'I Teach People How To Complain and Save Them Thousands'

In October 2015, I was in a dead-end, boring job reflecting on a lifetime complaining about bad experiences and being able to get refunds. My success came from stubbornness more than anything, and a sense of injustice. I was just determined to resolve any complaints I had.

I had spent 20 years working in offshore finance and then at the age of 39 I decided to study for an A-Level in Law, the U.K. equivalent of an AP examination. It served me well because I was able to scrutinise legislation and interpret it. I could turn the tables and apply it on complaints to get the right outcome. I just seem to have a natural aptitude for it.

My Big Complaints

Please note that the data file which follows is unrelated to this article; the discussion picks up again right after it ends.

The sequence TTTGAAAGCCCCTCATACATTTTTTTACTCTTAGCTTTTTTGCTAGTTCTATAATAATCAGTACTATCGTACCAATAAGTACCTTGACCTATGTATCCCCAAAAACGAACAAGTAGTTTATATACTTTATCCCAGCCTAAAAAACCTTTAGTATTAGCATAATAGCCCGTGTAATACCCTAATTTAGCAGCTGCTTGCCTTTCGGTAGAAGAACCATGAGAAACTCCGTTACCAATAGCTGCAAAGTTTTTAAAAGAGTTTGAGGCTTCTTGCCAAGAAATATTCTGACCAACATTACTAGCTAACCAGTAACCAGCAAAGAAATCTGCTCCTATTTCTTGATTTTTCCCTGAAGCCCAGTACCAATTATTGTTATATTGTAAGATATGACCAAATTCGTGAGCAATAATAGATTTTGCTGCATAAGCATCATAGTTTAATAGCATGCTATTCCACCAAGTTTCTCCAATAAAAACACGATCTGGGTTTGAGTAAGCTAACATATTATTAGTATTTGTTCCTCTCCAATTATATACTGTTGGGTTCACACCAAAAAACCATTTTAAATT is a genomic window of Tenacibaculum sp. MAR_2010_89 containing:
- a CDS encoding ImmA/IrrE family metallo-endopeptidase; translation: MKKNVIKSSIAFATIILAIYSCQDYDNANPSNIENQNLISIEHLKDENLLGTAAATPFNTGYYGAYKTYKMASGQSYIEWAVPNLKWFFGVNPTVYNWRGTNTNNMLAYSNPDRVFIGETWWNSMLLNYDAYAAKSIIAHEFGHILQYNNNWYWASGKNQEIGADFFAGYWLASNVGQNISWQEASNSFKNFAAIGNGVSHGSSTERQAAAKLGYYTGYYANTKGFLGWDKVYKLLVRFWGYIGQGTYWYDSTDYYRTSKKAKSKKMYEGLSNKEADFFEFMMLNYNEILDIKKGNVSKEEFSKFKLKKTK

In 2010, I had a trip of a lifetime booked to Australia and it was cancelled because of the Icelandic volcano eruption that year that grounded many flights. I was able to get my flights refunded but my accommodation in Sydney had cost around $1,800 (£1,300) and I was struggling to get my money back. The volcano was a natural disaster that would be considered an "act of God" and when I delved into the terms and conditions of my travel insurance policy, and "acts of God" were not excluded from the cancellation policy, so although it took about eight months, I was able to get the full refund. I have also obtained a $275 (£200) refund for late delivery of a sofa bed, and claimed a full refund from a well-known car dealership on a car that only lasted 11 weeks. My attitude is that perseverance breaks resistance. If you see you are in the right, keep going and you will get the outcome you want eventually.